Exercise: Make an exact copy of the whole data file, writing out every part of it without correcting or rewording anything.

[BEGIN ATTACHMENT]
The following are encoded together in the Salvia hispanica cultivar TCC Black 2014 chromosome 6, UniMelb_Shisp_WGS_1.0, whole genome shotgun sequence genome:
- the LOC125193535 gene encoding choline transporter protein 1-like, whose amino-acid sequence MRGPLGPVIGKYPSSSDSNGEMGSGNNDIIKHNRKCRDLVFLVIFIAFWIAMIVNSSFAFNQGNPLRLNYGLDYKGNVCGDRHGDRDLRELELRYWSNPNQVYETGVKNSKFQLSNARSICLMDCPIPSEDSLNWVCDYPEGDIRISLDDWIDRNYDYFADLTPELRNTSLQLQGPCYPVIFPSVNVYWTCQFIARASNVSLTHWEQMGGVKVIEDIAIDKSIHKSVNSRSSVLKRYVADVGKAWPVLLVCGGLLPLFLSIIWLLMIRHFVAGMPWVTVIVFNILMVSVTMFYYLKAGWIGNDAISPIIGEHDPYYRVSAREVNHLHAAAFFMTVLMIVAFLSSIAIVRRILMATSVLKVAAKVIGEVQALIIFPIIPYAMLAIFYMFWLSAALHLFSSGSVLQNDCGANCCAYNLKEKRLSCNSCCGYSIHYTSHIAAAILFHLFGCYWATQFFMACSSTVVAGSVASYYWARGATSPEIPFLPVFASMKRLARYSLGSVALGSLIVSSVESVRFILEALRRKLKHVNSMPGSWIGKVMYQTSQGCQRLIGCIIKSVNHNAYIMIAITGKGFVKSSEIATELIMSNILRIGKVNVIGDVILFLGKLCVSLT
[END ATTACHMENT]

The following are encoded together in the Salvia hispanica cultivar TCC Black 2014 chromosome 6, UniMelb_Shisp_WGS_1.0, whole genome shotgun sequence genome:
- the LOC125193535 gene encoding choline transporter protein 1-like, whose amino-acid sequence MRGPLGPVIGKYPSSSDSNGEMGSGNNDIIKHNRKCRDLVFLVIFIAFWIAMIVNSSFAFNQGNPLRLNYGLDYKGNVCGDRHGDRDLRELELRYWSNPNQVYETGVKNSKFQLSNARSICLMDCPIPSEDSLNWVCDYPEGDIRISLDDWIDRNYDYFADLTPELRNTSLQLQGPCYPVIFPSVNVYWTCQFIARASNVSLTHWEQMGGVKVIEDIAIDKSIHKSVNSRSSVLKRYVADVGKAWPVLLVCGGLLPLFLSIIWLLMIRHFVAGMPWVTVIVFNILMVSVTMFYYLKAGWIGNDAISPIIGEHDPYYRVSAREVNHLHAAAFFMTVLMIVAFLSSIAIVRRILMATSVLKVAAKVIGEVQALIIFPIIPYAMLAIFYMFWLSAALHLFSSGSVLQNDCGANCCAYNLKEKRLSCNSCCGYSIHYTSHIAAAILFHLFGCYWATQFFMACSSTVVAGSVASYYWARGATSPEIPFLPVFASMKRLARYSLGSVALGSLIVSSVESVRFILEALRRKLKHVNSMPGSWIGKVMYQTSQGCQRLIGCIIKSVNHNAYIMIAITGKGFVKSSEIATELIMSNILRIGKVNVIGDVILFLGKLCVSLT